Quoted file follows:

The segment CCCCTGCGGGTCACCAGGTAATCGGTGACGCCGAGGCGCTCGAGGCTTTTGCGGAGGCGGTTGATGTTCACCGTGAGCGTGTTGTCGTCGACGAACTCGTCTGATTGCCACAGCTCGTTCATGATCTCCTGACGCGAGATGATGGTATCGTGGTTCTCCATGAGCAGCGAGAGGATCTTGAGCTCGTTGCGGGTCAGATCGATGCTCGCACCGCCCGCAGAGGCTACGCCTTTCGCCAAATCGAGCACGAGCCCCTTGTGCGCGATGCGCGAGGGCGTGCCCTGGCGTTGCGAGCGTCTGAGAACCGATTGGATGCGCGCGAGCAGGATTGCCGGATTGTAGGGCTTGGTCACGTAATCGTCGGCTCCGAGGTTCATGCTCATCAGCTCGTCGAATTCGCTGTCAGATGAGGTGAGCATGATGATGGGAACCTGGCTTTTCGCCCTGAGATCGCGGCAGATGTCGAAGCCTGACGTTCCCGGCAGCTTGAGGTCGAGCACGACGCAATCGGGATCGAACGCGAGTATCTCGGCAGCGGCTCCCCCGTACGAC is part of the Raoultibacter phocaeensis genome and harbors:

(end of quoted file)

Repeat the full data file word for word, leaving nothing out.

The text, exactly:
The segment CCCCTGCGGGTCACCAGGTAATCGGTGACGCCGAGGCGCTCGAGGCTTTTGCGGAGGCGGTTGATGTTCACCGTGAGCGTGTTGTCGTCGACGAACTCGTCTGATTGCCACAGCTCGTTCATGATCTCCTGACGCGAGATGATGGTATCGTGGTTCTCCATGAGCAGCGAGAGGATCTTGAGCTCGTTGCGGGTCAGATCGATGCTCGCACCGCCCGCAGAGGCTACGCCTTTCGCCAAATCGAGCACGAGCCCCTTGTGCGCGATGCGCGAGGGCGTGCCCTGGCGTTGCGAGCGTCTGAGAACCGATTGGATGCGCGCGAGCAGGATTGCCGGATTGTAGGGCTTGGTCACGTAATCGTCGGCTCCGAGGTTCATGCTCATCAGCTCGTCGAATTCGCTGTCAGATGAGGTGAGCATGATGATGGGAACCTGGCTTTTCGCCCTGAGATCGCGGCAGATGTCGAAGCCTGACGTTCCCGGCAGCTTGAGGTCGAGCACGACGCAATCGGGATCGAACGCGAGTATCTCGGCAGCGGCTCCCCCGTACGAC is part of the Raoultibacter phocaeensis genome and harbors: